23.”Standing stones and cists represent further classes of monument that were in use at broadly the same time and which are also sometimes spatially associated with stone alignments.”

Discussion: Neither of the two longest Dartmoor alignments are known to be directly associated with separate standing stones or cists. The presence or absence of these features really does not affect the interpretation as many alignments are not connected with cists or individual standing stones.

24.”In most cases the axis of the stone alignment is eccentric to any associated monuments such as cairns, circles, cists, or standing stones, suggesting that the construction of the stone alignment post-dates the construction of these associated features. This is also the case where stone alignments cut across the top of cairns or cists.”

Discussion: The Bancbryn alignment occupies the space between two discrete clusters of cairn. The broad axis of the Bancbryn cemetery is 233°, whilst the Lletty’r-crydd cemetery is 142° and the orientation from the top of the alignment to the bottom is 214°. Inspection of the plans confirms this eccentric association.

25.”In many upland areas stone alignments lie within concentrations of monuments, usually just outside field systems of various classes within areas that are rich in burial and ceremonial sites.”

Discussion: This certainly describes precisely the situation at Bancbryn. The stone alignment lies within an upland area rich in burial and ceremonial sites a short distance from historic fields.

26. “Detailed surveys on Bodmin Moor and Dartmoor over the past few years have significantly increased the number of stone alignments recorded and our understanding of those already known. This is principally because most stone alignments are found in relatively remote areas and are not easily seen from aerial reconnaissance or casual survey”.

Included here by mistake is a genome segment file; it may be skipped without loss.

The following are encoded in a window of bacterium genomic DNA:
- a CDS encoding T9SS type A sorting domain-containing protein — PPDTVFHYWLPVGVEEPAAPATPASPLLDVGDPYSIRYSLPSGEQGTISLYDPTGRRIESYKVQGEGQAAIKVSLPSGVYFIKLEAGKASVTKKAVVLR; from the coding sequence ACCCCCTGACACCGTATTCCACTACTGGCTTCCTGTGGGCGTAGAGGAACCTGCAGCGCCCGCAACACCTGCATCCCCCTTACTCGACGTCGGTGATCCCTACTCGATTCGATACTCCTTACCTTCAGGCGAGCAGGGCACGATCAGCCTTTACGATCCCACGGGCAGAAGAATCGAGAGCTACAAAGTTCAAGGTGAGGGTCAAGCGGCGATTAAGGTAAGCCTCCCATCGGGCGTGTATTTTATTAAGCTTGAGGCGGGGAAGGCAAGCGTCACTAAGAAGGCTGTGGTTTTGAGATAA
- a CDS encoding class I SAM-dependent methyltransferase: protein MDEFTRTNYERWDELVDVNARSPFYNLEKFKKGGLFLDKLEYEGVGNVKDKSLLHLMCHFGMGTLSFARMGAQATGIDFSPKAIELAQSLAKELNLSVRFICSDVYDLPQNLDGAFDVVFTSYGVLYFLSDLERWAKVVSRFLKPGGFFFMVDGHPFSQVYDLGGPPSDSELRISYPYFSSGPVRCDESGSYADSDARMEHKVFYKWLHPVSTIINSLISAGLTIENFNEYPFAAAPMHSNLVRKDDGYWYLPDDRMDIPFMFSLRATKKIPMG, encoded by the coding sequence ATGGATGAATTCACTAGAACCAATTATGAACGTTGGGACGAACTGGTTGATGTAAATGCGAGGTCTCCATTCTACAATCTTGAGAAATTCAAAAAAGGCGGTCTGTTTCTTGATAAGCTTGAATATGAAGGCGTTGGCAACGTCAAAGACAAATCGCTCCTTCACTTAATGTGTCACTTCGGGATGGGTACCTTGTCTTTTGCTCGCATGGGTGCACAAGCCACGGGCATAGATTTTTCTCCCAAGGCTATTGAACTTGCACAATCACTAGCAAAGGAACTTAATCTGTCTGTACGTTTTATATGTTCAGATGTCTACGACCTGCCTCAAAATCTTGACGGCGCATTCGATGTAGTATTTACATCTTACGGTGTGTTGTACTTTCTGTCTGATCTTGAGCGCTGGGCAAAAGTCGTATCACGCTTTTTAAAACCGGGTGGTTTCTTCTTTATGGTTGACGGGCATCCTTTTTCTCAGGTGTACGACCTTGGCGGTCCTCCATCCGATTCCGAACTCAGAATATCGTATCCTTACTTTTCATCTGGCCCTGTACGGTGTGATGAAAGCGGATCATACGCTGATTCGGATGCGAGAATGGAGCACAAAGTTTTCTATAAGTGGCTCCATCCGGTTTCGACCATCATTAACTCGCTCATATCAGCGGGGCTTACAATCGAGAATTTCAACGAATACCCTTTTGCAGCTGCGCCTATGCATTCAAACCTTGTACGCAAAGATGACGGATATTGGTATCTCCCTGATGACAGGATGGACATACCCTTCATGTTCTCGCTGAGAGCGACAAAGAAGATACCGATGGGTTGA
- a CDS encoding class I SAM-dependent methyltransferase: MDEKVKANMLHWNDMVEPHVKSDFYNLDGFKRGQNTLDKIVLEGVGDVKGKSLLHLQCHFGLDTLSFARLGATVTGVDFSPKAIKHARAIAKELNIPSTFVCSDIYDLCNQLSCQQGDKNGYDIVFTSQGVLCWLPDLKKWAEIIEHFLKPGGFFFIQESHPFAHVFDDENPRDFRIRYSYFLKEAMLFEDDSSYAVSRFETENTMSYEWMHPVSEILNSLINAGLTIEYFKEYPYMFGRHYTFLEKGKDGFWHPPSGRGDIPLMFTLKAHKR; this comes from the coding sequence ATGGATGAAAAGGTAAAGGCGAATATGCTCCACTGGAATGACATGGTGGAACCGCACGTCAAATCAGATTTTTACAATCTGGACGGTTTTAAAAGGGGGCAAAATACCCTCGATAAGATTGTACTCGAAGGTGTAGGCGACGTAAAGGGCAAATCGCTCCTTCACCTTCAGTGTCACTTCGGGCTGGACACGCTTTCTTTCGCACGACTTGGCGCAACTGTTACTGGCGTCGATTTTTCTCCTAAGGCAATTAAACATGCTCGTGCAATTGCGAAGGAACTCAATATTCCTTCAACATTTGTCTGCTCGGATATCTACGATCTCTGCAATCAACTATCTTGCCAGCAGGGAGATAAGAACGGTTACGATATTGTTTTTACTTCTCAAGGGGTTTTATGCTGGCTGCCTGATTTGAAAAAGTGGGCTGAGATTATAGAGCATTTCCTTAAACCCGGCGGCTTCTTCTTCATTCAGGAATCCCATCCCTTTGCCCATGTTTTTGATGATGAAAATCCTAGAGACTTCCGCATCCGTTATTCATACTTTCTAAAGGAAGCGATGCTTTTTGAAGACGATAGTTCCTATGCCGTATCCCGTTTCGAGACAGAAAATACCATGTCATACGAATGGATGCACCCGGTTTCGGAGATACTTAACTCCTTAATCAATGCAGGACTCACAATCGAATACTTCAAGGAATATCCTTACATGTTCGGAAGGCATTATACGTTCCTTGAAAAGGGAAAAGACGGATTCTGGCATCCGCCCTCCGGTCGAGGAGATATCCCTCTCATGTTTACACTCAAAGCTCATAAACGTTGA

Discussion: Even on Dartmoor and Bodmin Moor which have been subjected to considerable archaeological attention, fresh discoveries of stone alignments continue to be made. Once discovered there is universal surprise that the structure had gone unnoticed for so long. The discovery of a stone alignment usually follows a change in vegetation or a particularly intensive piece of fieldwork. This type of archaeology is very likely to be overlooked by walk-over or desk based surveys.

27. “The former position of most fallen or robbed stones will be marked by their socket cut into the subsoil. Some alignments are wholly or partly preserved beneath blanket bog.”

Discussion: It is acknowledged that not all stones will be marked by sockets cut into the subsoil. The reason for this position is clear. Small stones could be erected firmly by insertion into the turf and topsoil alone without the need to disturb the subsoil. Large stones on the other hand would need additional support and a socket cut into the subsoil would have provided this. The absence of socket holes (should this prove to be the case) should therefore not represent a barrier to acceptance of the prehistoric explanation.

28. “Preservation is generally good and most recorded examples are fairly complete, with perhaps 60% of the stones still standing. Most contain some fallen stones.”

Discussion: Fallen stones are a feature of stone alignments. Those alignments that have not been restored tend to have a larger percentage of fallen stones. The 60% mentioned in the Monument Class Description is not dissimilar to the 54.2% edge set stones at Bancbryn and again reinforces the prehistoric explanation. The Bancbryn alignment in common with other upland alignments is fairly complete. Despite the apparent fragility of this resource, examples often survive surprisingly well and this is also the case at Bancbryn. The looseness of some stones is a characteristic that is shared with other alignments of this type.

29. “Because of the size of the stones used in most alignments they are very vulnerable to damage; small stones can be hidden from view by rough grass and bracken and are therefore vulnerable to being inadvertently knocked over or removed, large stones are highly desirable for walling, road building, or other construction work.”

Discussion: The small stones at Bancbryn were hidden from view by heather and molinia. This comment does not relate to the assessment process but does emphasise that monuments of this type are fragile.

 

Concluded in Part Five

A STONE ALIGNMENT AT BANCBRYN, MYNYDD Y BETWS, CARMARTHENSHIRE (PART THREE)

by Dr Sandy Gerrard

Abstract